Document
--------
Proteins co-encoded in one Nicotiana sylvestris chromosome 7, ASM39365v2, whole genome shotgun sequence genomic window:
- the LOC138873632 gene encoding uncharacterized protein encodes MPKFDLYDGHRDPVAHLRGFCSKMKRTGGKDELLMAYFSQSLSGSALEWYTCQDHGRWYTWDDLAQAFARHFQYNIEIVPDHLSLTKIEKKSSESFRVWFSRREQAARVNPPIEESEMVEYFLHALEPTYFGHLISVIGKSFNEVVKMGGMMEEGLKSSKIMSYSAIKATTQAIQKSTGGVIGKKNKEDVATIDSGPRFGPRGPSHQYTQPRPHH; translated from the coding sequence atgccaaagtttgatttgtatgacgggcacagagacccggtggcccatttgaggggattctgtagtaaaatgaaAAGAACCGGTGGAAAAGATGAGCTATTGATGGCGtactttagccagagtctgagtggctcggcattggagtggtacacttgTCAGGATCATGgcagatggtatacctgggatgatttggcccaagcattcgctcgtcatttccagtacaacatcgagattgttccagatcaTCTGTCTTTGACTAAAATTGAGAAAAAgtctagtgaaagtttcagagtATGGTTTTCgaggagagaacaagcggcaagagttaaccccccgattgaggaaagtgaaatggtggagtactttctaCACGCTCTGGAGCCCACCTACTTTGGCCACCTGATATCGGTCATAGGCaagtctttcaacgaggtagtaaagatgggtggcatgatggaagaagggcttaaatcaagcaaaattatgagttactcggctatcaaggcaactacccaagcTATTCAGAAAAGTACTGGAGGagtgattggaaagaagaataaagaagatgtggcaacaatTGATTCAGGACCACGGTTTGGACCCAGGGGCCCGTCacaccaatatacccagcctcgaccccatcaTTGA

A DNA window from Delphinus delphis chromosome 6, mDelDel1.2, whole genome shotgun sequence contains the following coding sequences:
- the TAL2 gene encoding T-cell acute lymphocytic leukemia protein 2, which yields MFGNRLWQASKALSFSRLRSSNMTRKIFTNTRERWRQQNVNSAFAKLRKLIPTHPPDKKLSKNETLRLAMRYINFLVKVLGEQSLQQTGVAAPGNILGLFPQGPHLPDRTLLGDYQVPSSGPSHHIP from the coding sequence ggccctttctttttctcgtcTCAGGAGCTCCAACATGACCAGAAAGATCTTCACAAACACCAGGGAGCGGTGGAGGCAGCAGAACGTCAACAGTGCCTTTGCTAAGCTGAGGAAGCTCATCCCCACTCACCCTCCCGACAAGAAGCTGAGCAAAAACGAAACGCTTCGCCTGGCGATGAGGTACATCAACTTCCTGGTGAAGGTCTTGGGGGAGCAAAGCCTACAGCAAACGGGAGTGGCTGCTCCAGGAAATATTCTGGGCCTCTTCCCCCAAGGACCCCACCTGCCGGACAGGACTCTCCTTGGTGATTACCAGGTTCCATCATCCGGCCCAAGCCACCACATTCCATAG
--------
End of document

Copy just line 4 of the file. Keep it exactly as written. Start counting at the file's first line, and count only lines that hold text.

- the TAL2 gene encoding T-cell acute lymphocytic leukemia protein 2, which yields MFGNRLWQASKALSFSRLRSSNMTRKIFTNTRERWRQQNVNSAFAKLRKLIPTHPPDKKLSKNETLRLAMRYINFLVKVLGEQSLQQTGVAAPGNILGLFPQGPHLPDRTLLGDYQVPSSGPSHHIP from the coding sequence ggccctttctttttctcgtcTCAGGAGCTCCAACATGACCAGAAAGATCTTCACAAACACCAGGGAGCGGTGGAGGCAGCAGAACGTCAACAGTGCCTTTGCTAAGCTGAGGAAGCTCATCCCCACTCACCCTCCCGACAAGAAGCTGAGCAAAAACGAAACGCTTCGCCTGGCGATGAGGTACATCAACTTCCTGGTGAAGGTCTTGGGGGAGCAAAGCCTACAGCAAACGGGAGTGGCTGCTCCAGGAAATATTCTGGGCCTCTTCCCCCAAGGACCCCACCTGCCGGACAGGACTCTCCTTGGTGATTACCAGGTTCCATCATCCGGCCCAAGCCACCACATTCCATAG